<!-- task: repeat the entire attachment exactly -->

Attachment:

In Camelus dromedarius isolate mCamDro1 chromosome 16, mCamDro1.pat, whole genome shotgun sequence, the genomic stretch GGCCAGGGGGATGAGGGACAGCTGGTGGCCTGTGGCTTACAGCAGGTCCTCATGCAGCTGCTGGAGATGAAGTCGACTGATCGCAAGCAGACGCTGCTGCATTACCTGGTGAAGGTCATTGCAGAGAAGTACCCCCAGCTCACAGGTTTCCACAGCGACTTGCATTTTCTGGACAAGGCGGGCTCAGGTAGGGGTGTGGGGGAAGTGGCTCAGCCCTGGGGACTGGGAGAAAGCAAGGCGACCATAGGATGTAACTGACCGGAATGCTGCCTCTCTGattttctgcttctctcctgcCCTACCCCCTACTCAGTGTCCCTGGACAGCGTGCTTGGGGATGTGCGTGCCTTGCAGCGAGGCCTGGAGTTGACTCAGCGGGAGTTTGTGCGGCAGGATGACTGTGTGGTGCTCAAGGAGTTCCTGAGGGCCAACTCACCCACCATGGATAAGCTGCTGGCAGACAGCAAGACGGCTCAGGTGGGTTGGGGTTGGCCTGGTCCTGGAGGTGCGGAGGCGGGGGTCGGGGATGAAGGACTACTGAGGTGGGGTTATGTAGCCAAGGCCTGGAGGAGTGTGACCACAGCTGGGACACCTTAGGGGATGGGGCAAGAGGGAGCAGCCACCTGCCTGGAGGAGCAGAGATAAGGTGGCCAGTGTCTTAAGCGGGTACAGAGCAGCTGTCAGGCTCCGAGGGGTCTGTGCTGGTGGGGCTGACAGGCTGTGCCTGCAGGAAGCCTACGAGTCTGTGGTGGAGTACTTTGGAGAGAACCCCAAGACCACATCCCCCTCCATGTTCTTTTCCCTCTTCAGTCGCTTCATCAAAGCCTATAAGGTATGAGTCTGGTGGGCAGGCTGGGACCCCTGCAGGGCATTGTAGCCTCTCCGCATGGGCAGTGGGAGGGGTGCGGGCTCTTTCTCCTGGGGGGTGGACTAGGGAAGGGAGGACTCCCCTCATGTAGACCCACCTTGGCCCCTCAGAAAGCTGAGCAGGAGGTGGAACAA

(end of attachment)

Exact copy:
In Camelus dromedarius isolate mCamDro1 chromosome 16, mCamDro1.pat, whole genome shotgun sequence, the genomic stretch GGCCAGGGGGATGAGGGACAGCTGGTGGCCTGTGGCTTACAGCAGGTCCTCATGCAGCTGCTGGAGATGAAGTCGACTGATCGCAAGCAGACGCTGCTGCATTACCTGGTGAAGGTCATTGCAGAGAAGTACCCCCAGCTCACAGGTTTCCACAGCGACTTGCATTTTCTGGACAAGGCGGGCTCAGGTAGGGGTGTGGGGGAAGTGGCTCAGCCCTGGGGACTGGGAGAAAGCAAGGCGACCATAGGATGTAACTGACCGGAATGCTGCCTCTCTGattttctgcttctctcctgcCCTACCCCCTACTCAGTGTCCCTGGACAGCGTGCTTGGGGATGTGCGTGCCTTGCAGCGAGGCCTGGAGTTGACTCAGCGGGAGTTTGTGCGGCAGGATGACTGTGTGGTGCTCAAGGAGTTCCTGAGGGCCAACTCACCCACCATGGATAAGCTGCTGGCAGACAGCAAGACGGCTCAGGTGGGTTGGGGTTGGCCTGGTCCTGGAGGTGCGGAGGCGGGGGTCGGGGATGAAGGACTACTGAGGTGGGGTTATGTAGCCAAGGCCTGGAGGAGTGTGACCACAGCTGGGACACCTTAGGGGATGGGGCAAGAGGGAGCAGCCACCTGCCTGGAGGAGCAGAGATAAGGTGGCCAGTGTCTTAAGCGGGTACAGAGCAGCTGTCAGGCTCCGAGGGGTCTGTGCTGGTGGGGCTGACAGGCTGTGCCTGCAGGAAGCCTACGAGTCTGTGGTGGAGTACTTTGGAGAGAACCCCAAGACCACATCCCCCTCCATGTTCTTTTCCCTCTTCAGTCGCTTCATCAAAGCCTATAAGGTATGAGTCTGGTGGGCAGGCTGGGACCCCTGCAGGGCATTGTAGCCTCTCCGCATGGGCAGTGGGAGGGGTGCGGGCTCTTTCTCCTGGGGGGTGGACTAGGGAAGGGAGGACTCCCCTCATGTAGACCCACCTTGGCCCCTCAGAAAGCTGAGCAGGAGGTGGAACAA